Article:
The National Marine Fisheries Service (NMFS) recently announced the 2017 Gulf of Mexico three-day federal-water season. It’s disappointing. My Louisiana roots go back to the Colonial French and many generations strong. Though my pride for the state runs deep, I find myself disheartened that my state and the Louisiana Department of Wildlife and Fish (LDWF) have been forced to break their partnership with the National Marine Fisheries Service in a dangerous game of political wrangling over red snapper. Increasing state-water seasons by other Gulf States have placed Louisiana into a de facto fishery arms race with the other states, as increasing state-water seasons eviscerate federal-water access. It is no wonder that the federal season is only three days when Texas allows anglers to fish year-round, Louisiana’s season was 272 days last year, Mississippi’s 102 days, Florida 78 and Alabama 67. And, red snapper is overfished each year in state waters because the states allow annual catch limits to be routinely and consistently exceeded. Simple math.
Even so, political wrangling by some private recreational groups has convinced the five Gulf States that by opening longer state-water seasons they will increase private recreational fishing opportunities. Such changes will increase the recreational take to roughly 75 to 80-percent in state waters, which are far inferior to the deeper and the more productive federal waters just offshore. But what is not discussed in this strategy is that it also further limits federal-water access since NMFS must deduct fish caught in state waters from the total federal water’s catch. These same interest groups then turn and decry that this is clearly a sign that the NMFS merely wants to take fish away from recreational anglers.
This is where the real anger should be directed, not at the hardworking members of NMFS, the Gulf Fishery Management Council, and the dedicated fishermen, their small businesses, and their families that have sacrificed to ensure that at least their portions of the fishery are accountable and sustainable. They have stable business models that protect their wallets, while protecting the resource first.
Louisiana Governor John Edwards’ and LDWF Secretary Jack Montoucet’s administrations, to be certain, inherited failed fishery management policies that were aligned with the interests that would break with a federal management system that is working in order to create some feigned states’ rights versus federal government narrative.
These interests and the previous administration found a sympathetic Congressional Representative, Mr. Garrett Graves, who’d rather deregulate all fisheries management in the name of modernization and flexibility, than acknowledge that the commercial and charter for-hire fleets have created management plans that have proven to be very effective and successful, and have utilized the inherent flexibility already built into the Magnuson-Stevens Fishery Conservation and Management Act, the law that manages all federal fisheries.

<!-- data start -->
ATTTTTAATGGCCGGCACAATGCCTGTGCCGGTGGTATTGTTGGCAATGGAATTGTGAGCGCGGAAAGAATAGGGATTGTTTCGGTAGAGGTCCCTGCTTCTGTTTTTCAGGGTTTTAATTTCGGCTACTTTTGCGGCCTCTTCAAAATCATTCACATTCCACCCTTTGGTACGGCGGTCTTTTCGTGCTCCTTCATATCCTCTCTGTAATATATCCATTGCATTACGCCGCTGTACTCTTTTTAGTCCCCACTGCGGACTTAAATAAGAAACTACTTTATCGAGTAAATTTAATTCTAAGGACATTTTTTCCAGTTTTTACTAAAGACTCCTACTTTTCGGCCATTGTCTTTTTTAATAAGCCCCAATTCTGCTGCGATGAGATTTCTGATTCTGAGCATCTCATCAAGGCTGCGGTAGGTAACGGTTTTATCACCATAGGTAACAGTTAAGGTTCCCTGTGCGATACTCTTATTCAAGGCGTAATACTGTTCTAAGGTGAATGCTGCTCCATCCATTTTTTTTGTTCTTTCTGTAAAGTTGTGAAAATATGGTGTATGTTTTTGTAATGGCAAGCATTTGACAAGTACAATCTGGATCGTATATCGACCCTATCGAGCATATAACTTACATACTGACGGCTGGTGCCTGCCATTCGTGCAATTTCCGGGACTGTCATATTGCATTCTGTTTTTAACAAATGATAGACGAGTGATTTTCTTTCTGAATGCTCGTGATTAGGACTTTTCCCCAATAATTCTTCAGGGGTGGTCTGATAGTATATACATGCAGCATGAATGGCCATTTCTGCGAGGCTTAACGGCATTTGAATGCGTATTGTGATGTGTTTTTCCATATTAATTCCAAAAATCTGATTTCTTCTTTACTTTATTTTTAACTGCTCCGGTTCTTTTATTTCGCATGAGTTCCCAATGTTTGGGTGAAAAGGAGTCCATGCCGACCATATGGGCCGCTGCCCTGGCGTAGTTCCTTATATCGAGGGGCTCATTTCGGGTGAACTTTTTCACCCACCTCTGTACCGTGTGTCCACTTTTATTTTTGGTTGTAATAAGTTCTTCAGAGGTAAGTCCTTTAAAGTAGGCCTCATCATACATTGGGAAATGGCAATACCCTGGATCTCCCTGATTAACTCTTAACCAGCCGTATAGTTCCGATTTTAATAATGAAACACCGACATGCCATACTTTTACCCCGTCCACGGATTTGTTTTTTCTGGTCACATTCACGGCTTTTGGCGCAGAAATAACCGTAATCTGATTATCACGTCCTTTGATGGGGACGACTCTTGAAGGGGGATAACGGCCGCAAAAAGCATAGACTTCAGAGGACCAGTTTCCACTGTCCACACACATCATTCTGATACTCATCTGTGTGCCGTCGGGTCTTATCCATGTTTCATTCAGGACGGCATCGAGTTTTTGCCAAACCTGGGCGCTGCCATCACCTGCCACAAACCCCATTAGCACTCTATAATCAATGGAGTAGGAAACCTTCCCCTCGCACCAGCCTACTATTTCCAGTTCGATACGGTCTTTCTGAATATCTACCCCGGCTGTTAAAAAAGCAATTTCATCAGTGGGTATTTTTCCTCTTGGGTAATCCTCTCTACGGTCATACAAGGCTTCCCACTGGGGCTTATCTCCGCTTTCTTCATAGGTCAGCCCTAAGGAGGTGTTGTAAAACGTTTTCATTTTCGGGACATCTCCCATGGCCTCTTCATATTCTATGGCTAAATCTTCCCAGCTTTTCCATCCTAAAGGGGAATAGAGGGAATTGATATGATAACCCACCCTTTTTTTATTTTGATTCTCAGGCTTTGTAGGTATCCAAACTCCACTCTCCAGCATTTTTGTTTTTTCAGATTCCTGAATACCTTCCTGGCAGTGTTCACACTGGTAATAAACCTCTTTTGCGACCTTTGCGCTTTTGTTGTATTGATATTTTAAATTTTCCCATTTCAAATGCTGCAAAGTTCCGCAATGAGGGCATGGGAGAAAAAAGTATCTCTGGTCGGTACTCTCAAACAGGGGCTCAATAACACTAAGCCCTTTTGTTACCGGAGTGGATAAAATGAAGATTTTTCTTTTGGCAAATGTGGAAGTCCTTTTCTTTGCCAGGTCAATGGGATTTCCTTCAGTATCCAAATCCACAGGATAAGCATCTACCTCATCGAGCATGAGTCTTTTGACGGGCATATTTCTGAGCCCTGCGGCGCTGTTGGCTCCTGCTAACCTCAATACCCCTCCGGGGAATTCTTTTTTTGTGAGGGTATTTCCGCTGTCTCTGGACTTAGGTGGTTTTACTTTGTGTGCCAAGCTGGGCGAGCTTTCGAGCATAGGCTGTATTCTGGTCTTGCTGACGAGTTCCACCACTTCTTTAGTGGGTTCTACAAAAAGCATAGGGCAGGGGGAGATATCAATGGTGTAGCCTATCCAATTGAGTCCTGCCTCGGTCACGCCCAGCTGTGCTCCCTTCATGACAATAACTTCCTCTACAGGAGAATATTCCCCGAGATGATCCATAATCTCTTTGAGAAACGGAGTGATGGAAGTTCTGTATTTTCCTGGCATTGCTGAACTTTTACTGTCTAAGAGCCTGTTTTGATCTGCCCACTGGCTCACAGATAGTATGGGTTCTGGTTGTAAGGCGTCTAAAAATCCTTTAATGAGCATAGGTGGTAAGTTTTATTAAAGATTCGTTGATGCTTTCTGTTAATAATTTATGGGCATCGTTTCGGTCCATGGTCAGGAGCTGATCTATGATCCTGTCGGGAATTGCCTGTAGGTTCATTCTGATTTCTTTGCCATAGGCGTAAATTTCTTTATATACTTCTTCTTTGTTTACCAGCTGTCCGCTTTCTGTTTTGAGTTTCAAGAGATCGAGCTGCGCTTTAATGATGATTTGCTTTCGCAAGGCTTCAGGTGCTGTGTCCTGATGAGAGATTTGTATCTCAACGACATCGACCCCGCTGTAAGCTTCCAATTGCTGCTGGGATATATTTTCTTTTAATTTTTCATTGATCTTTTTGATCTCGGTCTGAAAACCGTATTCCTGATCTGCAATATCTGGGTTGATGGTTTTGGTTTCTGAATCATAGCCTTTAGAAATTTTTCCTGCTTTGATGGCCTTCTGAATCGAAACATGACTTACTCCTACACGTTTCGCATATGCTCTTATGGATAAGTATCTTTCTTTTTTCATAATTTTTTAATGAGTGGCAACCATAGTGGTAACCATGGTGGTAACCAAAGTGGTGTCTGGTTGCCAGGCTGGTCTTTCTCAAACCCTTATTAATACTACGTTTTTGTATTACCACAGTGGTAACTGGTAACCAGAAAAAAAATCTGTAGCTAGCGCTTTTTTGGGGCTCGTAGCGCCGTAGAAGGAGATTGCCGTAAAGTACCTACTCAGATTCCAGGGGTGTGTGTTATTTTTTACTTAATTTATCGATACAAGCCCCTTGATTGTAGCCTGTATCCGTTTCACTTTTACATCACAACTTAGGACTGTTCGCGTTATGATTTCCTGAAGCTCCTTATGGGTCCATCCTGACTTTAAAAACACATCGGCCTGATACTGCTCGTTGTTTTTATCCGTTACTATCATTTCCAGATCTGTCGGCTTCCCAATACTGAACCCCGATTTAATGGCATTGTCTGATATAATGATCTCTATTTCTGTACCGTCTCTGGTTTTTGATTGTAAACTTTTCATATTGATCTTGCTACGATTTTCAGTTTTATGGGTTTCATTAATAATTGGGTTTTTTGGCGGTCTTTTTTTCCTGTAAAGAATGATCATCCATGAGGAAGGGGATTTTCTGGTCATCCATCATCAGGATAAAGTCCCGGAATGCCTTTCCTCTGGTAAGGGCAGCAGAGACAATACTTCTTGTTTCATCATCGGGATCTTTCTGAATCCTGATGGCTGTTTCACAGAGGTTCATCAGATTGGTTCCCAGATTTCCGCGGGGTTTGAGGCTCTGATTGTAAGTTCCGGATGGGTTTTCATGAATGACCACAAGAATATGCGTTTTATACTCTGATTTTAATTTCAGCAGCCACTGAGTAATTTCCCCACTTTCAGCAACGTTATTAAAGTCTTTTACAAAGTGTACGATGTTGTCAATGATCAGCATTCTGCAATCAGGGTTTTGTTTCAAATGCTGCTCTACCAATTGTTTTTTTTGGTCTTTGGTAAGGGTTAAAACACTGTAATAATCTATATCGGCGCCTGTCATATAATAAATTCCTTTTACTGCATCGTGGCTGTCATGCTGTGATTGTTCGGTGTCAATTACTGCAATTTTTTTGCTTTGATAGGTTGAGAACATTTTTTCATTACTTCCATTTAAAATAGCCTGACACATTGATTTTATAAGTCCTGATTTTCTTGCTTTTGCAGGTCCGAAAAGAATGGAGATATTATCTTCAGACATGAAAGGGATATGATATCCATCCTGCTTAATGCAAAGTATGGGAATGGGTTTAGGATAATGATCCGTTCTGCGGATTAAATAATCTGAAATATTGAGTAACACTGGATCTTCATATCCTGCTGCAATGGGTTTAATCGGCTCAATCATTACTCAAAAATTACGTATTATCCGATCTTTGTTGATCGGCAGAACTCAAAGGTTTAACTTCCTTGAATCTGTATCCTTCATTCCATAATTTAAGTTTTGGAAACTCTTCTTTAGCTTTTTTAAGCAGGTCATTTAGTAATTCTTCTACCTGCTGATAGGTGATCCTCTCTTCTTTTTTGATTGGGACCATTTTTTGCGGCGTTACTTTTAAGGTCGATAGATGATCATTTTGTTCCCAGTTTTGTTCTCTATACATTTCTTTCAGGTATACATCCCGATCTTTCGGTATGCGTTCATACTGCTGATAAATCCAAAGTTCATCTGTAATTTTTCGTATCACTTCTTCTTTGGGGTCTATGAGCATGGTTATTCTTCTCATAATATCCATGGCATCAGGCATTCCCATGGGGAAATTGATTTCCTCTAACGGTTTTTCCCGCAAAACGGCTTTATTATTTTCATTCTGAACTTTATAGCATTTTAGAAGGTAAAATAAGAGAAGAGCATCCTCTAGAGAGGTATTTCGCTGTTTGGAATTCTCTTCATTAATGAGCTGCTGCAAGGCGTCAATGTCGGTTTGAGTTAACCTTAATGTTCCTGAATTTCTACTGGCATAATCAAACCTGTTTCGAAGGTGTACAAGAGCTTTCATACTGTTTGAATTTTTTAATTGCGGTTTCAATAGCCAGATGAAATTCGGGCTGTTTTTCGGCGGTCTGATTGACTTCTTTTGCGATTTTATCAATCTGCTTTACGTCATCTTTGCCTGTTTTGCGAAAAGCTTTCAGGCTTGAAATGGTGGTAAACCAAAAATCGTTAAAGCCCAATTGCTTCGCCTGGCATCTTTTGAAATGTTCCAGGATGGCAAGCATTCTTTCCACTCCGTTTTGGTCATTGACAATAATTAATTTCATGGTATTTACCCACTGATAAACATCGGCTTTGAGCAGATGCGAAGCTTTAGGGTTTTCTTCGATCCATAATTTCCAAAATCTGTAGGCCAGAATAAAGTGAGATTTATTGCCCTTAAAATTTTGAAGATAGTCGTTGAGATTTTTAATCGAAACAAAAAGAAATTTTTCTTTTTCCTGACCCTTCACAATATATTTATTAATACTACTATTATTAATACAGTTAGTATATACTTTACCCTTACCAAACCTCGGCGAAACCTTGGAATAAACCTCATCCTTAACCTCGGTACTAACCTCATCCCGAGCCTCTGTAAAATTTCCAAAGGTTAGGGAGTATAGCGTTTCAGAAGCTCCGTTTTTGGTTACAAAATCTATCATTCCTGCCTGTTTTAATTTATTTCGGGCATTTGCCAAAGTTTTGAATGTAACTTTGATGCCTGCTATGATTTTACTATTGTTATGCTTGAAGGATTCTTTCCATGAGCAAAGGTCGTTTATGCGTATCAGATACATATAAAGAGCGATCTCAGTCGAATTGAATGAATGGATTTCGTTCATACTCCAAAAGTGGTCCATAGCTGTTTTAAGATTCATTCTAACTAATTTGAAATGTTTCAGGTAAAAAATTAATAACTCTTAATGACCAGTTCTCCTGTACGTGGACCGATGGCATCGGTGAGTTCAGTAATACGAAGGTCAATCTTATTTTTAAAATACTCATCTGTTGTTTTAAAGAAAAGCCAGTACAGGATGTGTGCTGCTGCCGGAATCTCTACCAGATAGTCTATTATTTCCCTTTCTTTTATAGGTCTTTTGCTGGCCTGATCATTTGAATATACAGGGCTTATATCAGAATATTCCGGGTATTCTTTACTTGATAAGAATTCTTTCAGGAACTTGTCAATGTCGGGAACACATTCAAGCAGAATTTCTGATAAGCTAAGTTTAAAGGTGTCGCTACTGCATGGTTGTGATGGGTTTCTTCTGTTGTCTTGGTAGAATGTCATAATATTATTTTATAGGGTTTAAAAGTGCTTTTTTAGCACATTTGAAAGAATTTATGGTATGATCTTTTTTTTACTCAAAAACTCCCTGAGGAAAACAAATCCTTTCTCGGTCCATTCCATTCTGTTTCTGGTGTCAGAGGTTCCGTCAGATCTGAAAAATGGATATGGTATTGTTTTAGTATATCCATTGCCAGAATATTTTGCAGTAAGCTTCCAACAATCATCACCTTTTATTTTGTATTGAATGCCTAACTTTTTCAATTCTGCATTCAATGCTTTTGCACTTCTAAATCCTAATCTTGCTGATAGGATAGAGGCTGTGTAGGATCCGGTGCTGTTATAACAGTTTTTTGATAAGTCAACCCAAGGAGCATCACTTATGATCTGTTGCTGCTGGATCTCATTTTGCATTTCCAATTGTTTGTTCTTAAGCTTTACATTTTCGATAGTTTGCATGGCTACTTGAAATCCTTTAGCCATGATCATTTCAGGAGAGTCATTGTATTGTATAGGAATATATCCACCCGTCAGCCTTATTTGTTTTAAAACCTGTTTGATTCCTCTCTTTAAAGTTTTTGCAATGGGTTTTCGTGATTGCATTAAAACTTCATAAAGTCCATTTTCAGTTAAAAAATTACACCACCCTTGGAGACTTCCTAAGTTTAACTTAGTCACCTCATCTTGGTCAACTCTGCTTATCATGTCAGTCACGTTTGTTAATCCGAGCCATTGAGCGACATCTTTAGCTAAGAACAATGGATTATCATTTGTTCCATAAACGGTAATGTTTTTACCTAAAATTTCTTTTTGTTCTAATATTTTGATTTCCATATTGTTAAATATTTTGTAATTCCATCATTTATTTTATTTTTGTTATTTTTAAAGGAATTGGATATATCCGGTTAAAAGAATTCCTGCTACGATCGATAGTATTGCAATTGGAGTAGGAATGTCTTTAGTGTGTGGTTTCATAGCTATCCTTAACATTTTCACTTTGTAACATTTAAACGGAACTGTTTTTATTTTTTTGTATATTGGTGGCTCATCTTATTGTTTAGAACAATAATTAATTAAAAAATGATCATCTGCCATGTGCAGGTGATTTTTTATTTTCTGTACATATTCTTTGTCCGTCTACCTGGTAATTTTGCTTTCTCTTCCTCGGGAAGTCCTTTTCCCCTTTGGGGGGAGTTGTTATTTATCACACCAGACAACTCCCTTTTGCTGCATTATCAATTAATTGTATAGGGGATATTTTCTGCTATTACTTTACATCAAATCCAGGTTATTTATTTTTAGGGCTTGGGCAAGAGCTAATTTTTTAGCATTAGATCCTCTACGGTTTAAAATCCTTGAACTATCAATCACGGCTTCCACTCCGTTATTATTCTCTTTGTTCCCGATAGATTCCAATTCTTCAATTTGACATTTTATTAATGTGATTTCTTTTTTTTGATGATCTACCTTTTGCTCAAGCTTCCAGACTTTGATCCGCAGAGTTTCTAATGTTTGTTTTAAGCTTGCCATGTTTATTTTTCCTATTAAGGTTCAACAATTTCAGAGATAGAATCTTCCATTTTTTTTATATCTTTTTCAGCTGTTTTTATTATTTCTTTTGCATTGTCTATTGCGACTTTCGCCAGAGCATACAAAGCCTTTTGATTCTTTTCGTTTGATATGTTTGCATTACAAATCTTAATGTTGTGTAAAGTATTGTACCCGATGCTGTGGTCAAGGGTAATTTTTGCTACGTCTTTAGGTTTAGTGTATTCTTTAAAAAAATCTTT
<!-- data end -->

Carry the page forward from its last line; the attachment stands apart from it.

Representative Graves’s idea—a plan that shifts management to the states, forcing them to perform costly stock assessments annually and assume all enforcement of the fishery from zero to 200 miles—is an unfunded mandate that brings with it all the costs to perform the above. Wrapped in this little nugget is also the provision that could reduce Louisiana’s commercial fishing fleet by 10-percent annually without oversight.
Luckily, though, as politics attempts to break a federal management system that has created fishery management plans that work for the charter for-hire and commercial fleets, Governor Edwards’ administration is taking actions to find solutions to fishery management issues that work within the Magnuson-Stevens Act’s flexibility and rebuilding mandates at the state and council levels.
Currently, LDWF staff is working within the council process and the Magnuson-Stevens Act’s flexibility to find progressive management tools that work for the state’s anglers, while not kowtowing to recreational leadership’s attempt to weaken federal management. Under current LDWF staff and their initiatives, we have the possibility to break the logjam that certain recreational leadership has created at the Congressional and council levels and bring solutions and stability to the Gulf’s recreational red snapper fishery. The beauty is, we can do it by not shifting the costs to manage this fishery onto the backs of Louisiana taxpayers, while threatening one of our state’s greatest economic drivers – our hardworking commercial and charter for-hire small businesses.
1 comment on “Without the Fisheries Resource, There is No Lifestyle”
One thing commercial fishing needs to go the way of Market hunting,,, the federal government has done a disastrous job in taking care of private sector fishing. Cobia closure along almost the entire Atlantic Seaboard being a prime example, they make the Assumption they know how many recreationally landed Cobia were caught in 2015 and 2016 which they have absolutely no way of acquiring that number. I’ve been blue water fishing for 45 years I’ve never once ever been surveyed nor do I know anyone that has ever been surveyed so this is quite easily to deduce that this number was draft out of thin air. So all recreational Harvest is closed if the stocks have been impacted so hard why did they leave commercial Harvest open.
Recreational fishing Act is a good start at backing the environmentalists at the national marine fisheries service away from managing States resources.
I have read several of your articles you guys are about as misinformed a bunch as I believe I’ve seen in a long time either that or your commercial fisherman one or the other.